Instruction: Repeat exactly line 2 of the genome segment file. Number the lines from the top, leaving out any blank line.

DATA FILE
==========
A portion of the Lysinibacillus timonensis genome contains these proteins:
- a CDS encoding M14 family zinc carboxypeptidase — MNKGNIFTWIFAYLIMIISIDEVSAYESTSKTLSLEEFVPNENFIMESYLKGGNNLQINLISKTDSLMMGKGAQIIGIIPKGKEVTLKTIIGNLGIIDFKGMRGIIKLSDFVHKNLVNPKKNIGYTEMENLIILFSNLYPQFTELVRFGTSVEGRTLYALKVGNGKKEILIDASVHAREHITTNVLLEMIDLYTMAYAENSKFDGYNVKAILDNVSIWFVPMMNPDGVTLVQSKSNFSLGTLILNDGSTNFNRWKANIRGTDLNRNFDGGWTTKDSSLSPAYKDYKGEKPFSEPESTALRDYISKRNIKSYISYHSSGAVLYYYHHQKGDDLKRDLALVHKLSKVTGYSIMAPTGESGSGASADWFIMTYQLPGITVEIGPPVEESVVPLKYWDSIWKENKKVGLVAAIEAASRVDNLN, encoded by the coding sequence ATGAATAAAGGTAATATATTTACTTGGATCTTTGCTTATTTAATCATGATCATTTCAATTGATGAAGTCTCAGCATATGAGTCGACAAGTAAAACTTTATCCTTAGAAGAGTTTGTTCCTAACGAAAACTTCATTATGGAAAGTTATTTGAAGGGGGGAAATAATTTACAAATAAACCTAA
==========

- a CDS encoding M14 family zinc carboxypeptidase — MNKGNIFTWIFAYLIMIISIDEVSAYESTSKTLSLEEFVPNENFIMESYLKGGNNLQINLISKTDSLMMGKGAQIIGIIPKGKEVTLKTIIGNLGIIDFKGMRGIIKLSDFVHKNLVNPKKNIGYTEMENLIILFSNLYPQFTELVRFGTSVEGRTLYALKVGNGKKEILIDASVHAREHITTNVLLEMIDLYTMAYAENSKFDGYNVKAILDNVSIWFVPMMNPDGVTLVQSKSNFSLGTLILNDGSTNFNRWKANIRGTDLNRNFDGGWTTKDSSLSPAYKDYKGEKPFSEPESTALRDYISKRNIKSYISYHSSGAVLYYYHHQKGDDLKRDLALVHKLSKVTGYSIMAPTGESGSGASADWFIMTYQLPGITVEIGPPVEESVVPLKYWDSIWKENKKVGLVAAIEAASRVDNLN, encoded by the coding sequence ATGAATAAAGGTAATATATTTACTTGGATCTTTGCTTATTTAATCATGATCATTTCAATTGATGAAGTCTCAGCATATGAGTCGACAAGTAAAACTTTATCCTTAGAAGAGTTTGTTCCTAACGAAAACTTCATTATGGAAAGTTATTTGAAGGGGGGAAATAATTTACAAATAAACCTAA